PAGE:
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Venom

LKM Rookits

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Linux Kernel Module Rootkits are virtually undetectable unless already released and recognised by rootcheck. Long story short, by loading a kernel module, you avoid any MD5 checksum failure, along with being able to hide yourself as you login as root.

You can also hide things from all users (including root) because the rootkit works on such a low level.

Of course, you already have to have root access to the system. This is for advanced, low-level track covering if you were to compromise a system and want to keep full root access.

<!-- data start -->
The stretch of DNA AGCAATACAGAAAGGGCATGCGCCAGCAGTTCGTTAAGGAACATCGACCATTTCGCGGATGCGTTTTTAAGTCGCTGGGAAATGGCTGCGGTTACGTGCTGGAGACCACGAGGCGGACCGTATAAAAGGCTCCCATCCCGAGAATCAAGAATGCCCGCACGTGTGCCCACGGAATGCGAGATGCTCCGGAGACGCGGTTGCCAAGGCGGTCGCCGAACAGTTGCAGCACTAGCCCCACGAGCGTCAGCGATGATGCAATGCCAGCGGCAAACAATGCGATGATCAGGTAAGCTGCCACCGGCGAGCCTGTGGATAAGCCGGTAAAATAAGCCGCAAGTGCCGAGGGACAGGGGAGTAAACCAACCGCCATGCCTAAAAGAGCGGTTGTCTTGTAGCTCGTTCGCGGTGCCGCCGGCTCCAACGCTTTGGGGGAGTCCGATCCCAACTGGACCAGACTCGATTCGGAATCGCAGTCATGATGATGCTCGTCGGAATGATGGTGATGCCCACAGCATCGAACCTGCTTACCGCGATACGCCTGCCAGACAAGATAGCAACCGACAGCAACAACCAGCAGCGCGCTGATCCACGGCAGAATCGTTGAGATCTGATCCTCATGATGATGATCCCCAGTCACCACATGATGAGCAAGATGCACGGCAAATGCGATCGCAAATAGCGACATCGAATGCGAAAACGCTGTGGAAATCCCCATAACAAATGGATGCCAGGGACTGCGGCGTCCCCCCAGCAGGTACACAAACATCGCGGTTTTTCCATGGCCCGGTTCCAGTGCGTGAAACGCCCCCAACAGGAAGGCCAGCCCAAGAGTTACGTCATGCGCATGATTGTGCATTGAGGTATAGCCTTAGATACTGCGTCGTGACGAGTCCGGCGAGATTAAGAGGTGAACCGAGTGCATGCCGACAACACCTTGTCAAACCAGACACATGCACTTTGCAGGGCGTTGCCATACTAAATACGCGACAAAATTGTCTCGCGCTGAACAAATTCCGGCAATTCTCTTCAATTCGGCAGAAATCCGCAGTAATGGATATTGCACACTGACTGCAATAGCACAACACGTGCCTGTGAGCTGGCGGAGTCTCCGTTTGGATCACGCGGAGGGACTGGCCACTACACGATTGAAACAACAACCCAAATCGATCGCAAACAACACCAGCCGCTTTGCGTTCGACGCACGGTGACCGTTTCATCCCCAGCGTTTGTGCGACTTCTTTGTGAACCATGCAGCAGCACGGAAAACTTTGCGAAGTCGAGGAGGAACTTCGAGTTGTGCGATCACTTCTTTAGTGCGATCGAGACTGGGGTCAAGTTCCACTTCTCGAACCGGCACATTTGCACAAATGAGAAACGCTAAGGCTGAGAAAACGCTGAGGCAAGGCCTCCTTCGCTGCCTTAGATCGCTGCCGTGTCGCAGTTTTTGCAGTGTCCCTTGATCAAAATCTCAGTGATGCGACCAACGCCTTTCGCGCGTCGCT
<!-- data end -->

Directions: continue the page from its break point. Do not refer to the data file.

For my example, I'm going to use Enye LKM Rootkit. This is from their website :

ENYELKM is a LKM Rootkit for Linux x86 with kernels v2.6.x.

It puts salts inside system_call and sysenter_entry handlers. So

it does not modify sys_call_table, or IDT content.

What the rootkit does:

- Copy enyelkm.ko file to '/etc/.enyelkmHIDE^IT.ko', so when LKM

is loaded that file will be hidden.

- Add the string 'insmod /etc/.enyelkmHIDE^IT.ko' between the marks

# and # to /etc/rc.d/rc.sysinit file. So

when LKM is loaded these lines will be hidden (it is explained after).

- Load LKM with 'insmod /etc/.enyelkmHIDE^IT.ko'.

- Try modify date of /etc/rc.d/rc.sysinit file with date from

/etc/rc.d/rc, and set +i attribute to /etc/.enyelkmHIDE^IT.ko

with touch and chattr commands.

* Hide files, directories and processes:

Every file, directory and process with substring 'HIDE^IT' on

his name is hidden. Processes with gid = 0x489196ab are hidden